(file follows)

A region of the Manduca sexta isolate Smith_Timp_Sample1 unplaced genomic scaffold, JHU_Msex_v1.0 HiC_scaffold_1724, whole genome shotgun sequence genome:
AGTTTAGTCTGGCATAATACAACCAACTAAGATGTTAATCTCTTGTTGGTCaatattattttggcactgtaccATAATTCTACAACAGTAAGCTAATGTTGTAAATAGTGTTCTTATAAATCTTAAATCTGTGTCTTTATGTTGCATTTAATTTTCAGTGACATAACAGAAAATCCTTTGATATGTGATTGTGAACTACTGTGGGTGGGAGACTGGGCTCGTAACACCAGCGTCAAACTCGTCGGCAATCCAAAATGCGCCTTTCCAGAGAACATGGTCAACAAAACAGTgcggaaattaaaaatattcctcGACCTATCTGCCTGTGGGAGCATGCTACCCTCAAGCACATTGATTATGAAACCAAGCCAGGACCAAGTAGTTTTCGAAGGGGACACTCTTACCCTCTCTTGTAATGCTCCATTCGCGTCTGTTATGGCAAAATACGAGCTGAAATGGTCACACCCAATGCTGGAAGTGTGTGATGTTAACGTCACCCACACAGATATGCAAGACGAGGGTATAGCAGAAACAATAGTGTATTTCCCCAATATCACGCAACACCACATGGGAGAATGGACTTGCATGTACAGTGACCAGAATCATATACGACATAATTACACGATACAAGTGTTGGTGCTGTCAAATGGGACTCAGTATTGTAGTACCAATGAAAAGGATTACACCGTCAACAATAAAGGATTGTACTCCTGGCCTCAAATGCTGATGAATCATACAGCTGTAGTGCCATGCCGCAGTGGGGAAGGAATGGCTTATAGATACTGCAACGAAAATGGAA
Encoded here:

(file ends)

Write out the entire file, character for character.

A region of the Manduca sexta isolate Smith_Timp_Sample1 unplaced genomic scaffold, JHU_Msex_v1.0 HiC_scaffold_1724, whole genome shotgun sequence genome:
AGTTTAGTCTGGCATAATACAACCAACTAAGATGTTAATCTCTTGTTGGTCaatattattttggcactgtaccATAATTCTACAACAGTAAGCTAATGTTGTAAATAGTGTTCTTATAAATCTTAAATCTGTGTCTTTATGTTGCATTTAATTTTCAGTGACATAACAGAAAATCCTTTGATATGTGATTGTGAACTACTGTGGGTGGGAGACTGGGCTCGTAACACCAGCGTCAAACTCGTCGGCAATCCAAAATGCGCCTTTCCAGAGAACATGGTCAACAAAACAGTgcggaaattaaaaatattcctcGACCTATCTGCCTGTGGGAGCATGCTACCCTCAAGCACATTGATTATGAAACCAAGCCAGGACCAAGTAGTTTTCGAAGGGGACACTCTTACCCTCTCTTGTAATGCTCCATTCGCGTCTGTTATGGCAAAATACGAGCTGAAATGGTCACACCCAATGCTGGAAGTGTGTGATGTTAACGTCACCCACACAGATATGCAAGACGAGGGTATAGCAGAAACAATAGTGTATTTCCCCAATATCACGCAACACCACATGGGAGAATGGACTTGCATGTACAGTGACCAGAATCATATACGACATAATTACACGATACAAGTGTTGGTGCTGTCAAATGGGACTCAGTATTGTAGTACCAATGAAAAGGATTACACCGTCAACAATAAAGGATTGTACTCCTGGCCTCAAATGCTGATGAATCATACAGCTGTAGTGCCATGCCGCAGTGGGGAAGGAATGGCTTATAGATACTGCAACGAAAATGGAA
Encoded here: